The supporting players in the remainder of the cast are no less excellent than the leads, consistent in their dialect with some small exceptions and effortless in their characterization. BJ Robinson is wonderful as a soft-spoken, awkward props man; diminutive Sue Boland by turns fierce and determined, and shattered and uncertain when she discovers Alfie’s secret; Ferril Gardner brassy and funny and appropriately loud as the tap-dancing mother of eight; and Susan Bray in particular leaves us rolling with her unapologetic self-promotion (her facial expressions throughout the play are hilarious but a favorite moment is her revelation of the show’s promotional poster, an enormous picture of herself). The entire ensemble sings with fantastic aplomb and flawless harmony, expertly navigating the choral numbers (musical direction and piano by Kirk Valles). A stand out within the ensemble vocally is the beautiful Amanda Blair as Mrs. Patrick, who leads off the second act with “Our Father” in a high soprano that slides flawlessly into a soulful traditional Irish wail as the song transitions from high mass to celtic dance rhythms. Michael Van Allen, excellent in this director’s previous production of “Fly By Night”, has a smaller but no less quietly beautiful role as Baldy, with a gentle, heartbreaking song at his wife’s grave that inspires Alfie to open his heart and seek a love like theirs.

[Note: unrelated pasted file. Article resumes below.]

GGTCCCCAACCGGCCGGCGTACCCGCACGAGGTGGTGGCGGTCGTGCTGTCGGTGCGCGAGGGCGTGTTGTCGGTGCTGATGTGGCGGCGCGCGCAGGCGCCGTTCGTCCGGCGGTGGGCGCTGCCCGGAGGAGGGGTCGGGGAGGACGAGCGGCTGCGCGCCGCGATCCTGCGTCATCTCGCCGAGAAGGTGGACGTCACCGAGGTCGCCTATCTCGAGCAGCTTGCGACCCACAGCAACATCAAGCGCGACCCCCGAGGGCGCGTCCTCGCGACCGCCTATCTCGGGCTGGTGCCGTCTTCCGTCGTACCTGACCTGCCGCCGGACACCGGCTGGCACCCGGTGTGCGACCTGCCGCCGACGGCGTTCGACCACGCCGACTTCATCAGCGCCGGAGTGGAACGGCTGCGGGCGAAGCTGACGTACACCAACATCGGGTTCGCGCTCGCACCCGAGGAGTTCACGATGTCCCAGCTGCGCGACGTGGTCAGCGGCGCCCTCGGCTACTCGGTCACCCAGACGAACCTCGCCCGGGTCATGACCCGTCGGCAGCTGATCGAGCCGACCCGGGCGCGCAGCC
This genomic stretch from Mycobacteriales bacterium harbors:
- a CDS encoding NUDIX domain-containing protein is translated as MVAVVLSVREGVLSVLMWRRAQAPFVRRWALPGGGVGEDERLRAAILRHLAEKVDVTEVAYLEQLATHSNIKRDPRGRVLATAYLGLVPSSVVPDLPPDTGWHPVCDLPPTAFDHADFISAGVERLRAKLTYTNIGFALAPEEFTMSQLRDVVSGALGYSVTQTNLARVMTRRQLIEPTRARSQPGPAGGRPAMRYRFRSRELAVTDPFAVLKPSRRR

The skeletal set, with its richly painted and realized bones of the theatre, church, and Dublin apartment, transforms effortlessly to a myriad of settings and the director’s smart staging using a handful of chairs eliminated the need for scene changes, keeping the action moving quickly and seamlessly. The lighting (Anthony Zelig) truly became an added character to the story-telling, from lacy reflections of the Dublin streetlights to the sharp relief of the church windows to Alfie’s self-conversations in the mirror to the soft flooding of Alfie’s many “angels on the shoulder”, the voices of his conscience or his doubts. The instrumental ensemble was well-balanced, difficult in this small space with no place for an orchestral pit (smartly placed offstage behind the wing curtains, this was a rare win for balance in the Coronado space, which has of late been plagued with overloud ensemble and faulty body mics). Sound was one of the only missteps in this production, as the microphones were unbalanced to the voices and popping.

Bravo to the Coronado Playhouse for mounting this important work and telling this story with such beautiful sensitivity and grace; and congratulations to an excellent cast for their brave work. “A Man of No Importance” runs Thursdays through Sundays at Coronado Playhouse, http://coronadoplayhouse.com/event/man-no-importance/ for tickets.

Photo credit: Ken Jacques